US TRADE WAR: Merkel and Macron FAIL to change Trump's mind – EU prepares sanctions
During separate meetings with the US President, both European leaders pushed for an exemption from the new import tariffs of 25 percent on steel and 10 percent on aluminium set to be imposed on May 1, after the temporary exemption issued in March.
The EU will take a massive hit to its export industries if the bloc’s €6.4 billion of metals sent to the United States faces tariffs.
EU nations will put its own duties on €2.8 billion of US exports of products including everything from make-up to motorbikes in response to the action.
Germany’s transatlantic coordinator Peter Beyer said that, for Germany, even an extension of the exemption would be a success, but warned, “we should not put too much hope in that”.
He told the daily Rhein-Neckar Zeitung: “Given the many crises and conflicts, the expectations around this visit by the chancellor were far too high.”
The EU is now gearing up to impose its own countermeasures with speculation mounting that Jean-Claude Juncker, the European Commission president is set to deliver tit-for-tat duty hikes on Levi’s jeans, Harley-Davidson motorbikes and bourbon.
In one last throw of the dice before the May deadline, EU trade chief Cecilia Malmstrom will put Europe’s case to be permanently exempted from US tariffs for a final time later today.
In a bid to ward off a potential trade war, European Trade Commissioner Malmstrom will talk with US Commerce Secretary Wilbur Ross by phone in a last ditch effort to persuade Washington to change its mind.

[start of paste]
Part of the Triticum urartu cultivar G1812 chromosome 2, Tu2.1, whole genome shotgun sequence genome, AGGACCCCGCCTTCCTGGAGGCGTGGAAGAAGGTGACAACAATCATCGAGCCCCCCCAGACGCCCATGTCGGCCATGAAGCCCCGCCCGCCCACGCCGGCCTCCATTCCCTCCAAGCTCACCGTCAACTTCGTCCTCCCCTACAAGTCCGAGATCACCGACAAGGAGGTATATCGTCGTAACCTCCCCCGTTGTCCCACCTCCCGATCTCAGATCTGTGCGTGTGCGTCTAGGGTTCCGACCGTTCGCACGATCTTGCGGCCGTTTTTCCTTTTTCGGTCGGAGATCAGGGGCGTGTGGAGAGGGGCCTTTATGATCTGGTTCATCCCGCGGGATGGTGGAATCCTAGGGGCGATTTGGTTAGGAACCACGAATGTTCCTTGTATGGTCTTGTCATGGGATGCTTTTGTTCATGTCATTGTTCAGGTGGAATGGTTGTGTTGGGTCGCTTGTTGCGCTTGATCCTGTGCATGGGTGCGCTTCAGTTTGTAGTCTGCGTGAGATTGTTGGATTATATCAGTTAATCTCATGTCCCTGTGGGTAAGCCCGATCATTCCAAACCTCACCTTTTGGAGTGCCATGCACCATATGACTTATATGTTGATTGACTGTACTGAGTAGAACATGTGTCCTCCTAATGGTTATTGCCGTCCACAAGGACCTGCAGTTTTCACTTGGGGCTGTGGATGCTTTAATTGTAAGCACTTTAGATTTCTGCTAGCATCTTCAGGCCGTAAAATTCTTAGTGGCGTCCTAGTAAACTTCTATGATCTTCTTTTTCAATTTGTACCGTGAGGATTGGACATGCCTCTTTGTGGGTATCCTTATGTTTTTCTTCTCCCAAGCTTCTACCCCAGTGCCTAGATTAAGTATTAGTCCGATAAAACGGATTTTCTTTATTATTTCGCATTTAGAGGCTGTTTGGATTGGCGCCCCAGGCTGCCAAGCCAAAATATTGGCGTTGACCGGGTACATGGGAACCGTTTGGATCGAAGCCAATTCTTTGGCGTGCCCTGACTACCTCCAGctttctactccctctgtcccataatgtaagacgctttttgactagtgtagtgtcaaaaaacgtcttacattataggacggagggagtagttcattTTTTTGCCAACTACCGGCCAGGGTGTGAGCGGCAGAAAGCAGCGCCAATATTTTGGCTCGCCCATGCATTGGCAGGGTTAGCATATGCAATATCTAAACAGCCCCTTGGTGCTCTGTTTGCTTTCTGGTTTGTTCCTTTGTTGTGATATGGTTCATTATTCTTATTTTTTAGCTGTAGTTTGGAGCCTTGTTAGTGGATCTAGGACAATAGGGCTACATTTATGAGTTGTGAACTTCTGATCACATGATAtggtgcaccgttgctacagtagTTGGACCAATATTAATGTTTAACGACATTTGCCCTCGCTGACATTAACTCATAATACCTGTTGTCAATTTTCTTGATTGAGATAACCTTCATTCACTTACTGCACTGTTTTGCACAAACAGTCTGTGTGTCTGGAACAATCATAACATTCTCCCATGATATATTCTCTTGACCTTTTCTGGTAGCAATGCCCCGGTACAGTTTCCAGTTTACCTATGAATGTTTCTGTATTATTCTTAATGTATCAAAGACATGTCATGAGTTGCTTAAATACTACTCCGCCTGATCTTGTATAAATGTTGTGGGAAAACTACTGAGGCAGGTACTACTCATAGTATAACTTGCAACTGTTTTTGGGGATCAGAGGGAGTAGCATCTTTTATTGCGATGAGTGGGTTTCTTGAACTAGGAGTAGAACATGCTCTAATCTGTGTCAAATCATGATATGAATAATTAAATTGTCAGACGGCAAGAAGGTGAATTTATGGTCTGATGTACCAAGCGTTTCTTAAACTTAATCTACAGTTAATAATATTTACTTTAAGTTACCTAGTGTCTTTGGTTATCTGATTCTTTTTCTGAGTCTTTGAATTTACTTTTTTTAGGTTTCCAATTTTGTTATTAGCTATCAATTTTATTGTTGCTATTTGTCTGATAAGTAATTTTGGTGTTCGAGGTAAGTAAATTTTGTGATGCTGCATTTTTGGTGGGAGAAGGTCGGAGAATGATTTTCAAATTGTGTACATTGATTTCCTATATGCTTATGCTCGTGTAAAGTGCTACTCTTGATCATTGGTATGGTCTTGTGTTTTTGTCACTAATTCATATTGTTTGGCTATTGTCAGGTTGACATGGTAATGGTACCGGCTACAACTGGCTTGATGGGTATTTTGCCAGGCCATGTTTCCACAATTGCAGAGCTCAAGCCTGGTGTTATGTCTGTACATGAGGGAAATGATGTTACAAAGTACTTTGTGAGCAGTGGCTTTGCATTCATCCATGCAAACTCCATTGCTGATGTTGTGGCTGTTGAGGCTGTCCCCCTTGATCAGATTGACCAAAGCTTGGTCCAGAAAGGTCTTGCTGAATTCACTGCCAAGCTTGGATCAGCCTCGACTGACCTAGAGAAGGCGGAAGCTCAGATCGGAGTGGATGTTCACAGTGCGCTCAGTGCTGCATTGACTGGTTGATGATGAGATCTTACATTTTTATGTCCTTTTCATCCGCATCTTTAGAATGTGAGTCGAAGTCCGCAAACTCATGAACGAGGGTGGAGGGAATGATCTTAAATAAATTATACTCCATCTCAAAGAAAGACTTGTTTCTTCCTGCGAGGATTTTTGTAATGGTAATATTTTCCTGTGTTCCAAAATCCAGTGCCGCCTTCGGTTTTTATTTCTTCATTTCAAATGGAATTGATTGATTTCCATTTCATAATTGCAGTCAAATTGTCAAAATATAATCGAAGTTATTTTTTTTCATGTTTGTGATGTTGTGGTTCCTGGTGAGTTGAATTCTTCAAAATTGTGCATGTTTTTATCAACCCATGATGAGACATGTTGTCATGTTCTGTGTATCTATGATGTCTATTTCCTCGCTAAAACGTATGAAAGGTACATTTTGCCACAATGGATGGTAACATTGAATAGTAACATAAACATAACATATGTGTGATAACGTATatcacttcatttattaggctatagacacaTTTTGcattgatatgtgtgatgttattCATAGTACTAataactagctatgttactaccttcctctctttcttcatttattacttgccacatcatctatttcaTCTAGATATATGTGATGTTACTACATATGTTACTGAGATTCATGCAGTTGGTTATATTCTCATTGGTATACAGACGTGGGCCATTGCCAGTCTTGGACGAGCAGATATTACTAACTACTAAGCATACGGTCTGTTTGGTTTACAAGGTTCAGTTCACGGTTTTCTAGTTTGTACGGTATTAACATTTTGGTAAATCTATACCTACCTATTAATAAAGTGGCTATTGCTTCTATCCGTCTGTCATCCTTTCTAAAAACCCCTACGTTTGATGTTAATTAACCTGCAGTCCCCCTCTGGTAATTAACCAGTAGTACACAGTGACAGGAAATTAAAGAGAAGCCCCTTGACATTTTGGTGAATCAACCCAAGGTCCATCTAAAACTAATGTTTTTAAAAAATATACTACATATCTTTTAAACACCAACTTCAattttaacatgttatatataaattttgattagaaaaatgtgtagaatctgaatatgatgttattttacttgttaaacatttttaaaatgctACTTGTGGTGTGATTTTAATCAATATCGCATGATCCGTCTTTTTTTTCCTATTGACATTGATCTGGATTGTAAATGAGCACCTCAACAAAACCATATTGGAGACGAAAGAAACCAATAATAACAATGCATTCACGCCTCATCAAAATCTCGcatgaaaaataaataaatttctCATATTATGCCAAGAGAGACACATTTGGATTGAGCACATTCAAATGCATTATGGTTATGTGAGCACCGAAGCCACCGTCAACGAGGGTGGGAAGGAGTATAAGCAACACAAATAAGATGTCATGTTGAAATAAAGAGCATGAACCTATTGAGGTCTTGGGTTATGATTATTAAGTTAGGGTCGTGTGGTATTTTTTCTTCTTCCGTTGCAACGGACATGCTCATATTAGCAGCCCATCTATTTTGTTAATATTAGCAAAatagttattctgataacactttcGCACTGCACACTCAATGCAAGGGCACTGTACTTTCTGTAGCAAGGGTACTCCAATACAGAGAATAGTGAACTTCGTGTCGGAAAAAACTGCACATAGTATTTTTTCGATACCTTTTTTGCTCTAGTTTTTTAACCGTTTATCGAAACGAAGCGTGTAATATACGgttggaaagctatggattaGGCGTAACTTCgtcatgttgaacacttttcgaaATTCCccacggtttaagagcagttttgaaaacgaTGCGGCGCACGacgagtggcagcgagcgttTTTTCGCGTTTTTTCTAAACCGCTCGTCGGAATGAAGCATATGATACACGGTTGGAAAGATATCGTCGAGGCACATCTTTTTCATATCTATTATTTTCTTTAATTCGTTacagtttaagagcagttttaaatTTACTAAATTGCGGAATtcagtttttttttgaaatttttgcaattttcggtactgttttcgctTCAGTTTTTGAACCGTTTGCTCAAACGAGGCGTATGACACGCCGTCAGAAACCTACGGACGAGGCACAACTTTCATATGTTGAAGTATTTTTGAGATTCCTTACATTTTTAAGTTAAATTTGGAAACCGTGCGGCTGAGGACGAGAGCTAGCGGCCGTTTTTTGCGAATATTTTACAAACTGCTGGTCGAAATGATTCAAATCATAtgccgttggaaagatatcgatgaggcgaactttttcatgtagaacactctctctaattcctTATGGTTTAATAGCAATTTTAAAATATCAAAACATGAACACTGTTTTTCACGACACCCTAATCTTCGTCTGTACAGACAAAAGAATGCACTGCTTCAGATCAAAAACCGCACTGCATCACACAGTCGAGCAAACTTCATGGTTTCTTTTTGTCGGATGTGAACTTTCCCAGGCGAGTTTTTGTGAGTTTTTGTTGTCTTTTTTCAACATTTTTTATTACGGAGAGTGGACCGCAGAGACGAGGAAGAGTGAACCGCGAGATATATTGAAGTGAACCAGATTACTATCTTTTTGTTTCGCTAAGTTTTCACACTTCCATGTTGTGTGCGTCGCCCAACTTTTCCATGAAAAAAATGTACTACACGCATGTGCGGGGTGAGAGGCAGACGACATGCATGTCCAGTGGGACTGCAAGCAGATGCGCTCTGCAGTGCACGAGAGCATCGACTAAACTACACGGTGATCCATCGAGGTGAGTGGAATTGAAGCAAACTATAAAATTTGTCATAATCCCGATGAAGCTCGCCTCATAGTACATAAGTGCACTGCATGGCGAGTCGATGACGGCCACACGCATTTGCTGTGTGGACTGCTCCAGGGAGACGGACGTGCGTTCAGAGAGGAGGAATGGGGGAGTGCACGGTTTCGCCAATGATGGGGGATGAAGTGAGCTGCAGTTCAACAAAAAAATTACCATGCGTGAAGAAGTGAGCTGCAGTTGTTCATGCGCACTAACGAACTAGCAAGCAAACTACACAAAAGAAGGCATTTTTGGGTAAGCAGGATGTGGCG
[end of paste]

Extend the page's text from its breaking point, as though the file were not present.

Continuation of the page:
Commission spokesman Margaritis Schinas told a news conference: “The only thing that I can tell you today is that we are patient but we are also prepared.”
Last month the Russian-German Foreign Trade Chamber warned that the total losses to German companies from US President Trump’s sanctions on Russia alone could hit €1.5bn.
After a survey of 154 companies the report said: “Short-term losses are estimated by the survey participants in the current fiscal year in the hundreds of millions of euros, and may amount to €377m.
“The medium-term losses will amount to at least 0.82 billion euros, according to conservative estimates. In the worst scenario, it may total almost 1.5 billion euros.”
The lack of impact from the back-to-back meetings of Chancellor Merkel and French President Macron are a further indication that that the US-European partnerships forged after World War II are changing.
Mrs Merkel said on Friday: “Germany and Europe will take more of its destiny into its own hands, because it’s no longer the Cold War era.”
While Constanze Stelzenmüller, a fellow at the Brookings Institution told Bloomberg: “I think at this point a sense of realism has set in on both sides, and a determination to do whatever is possible to keep the relationship afloat because the stakes are so big.”
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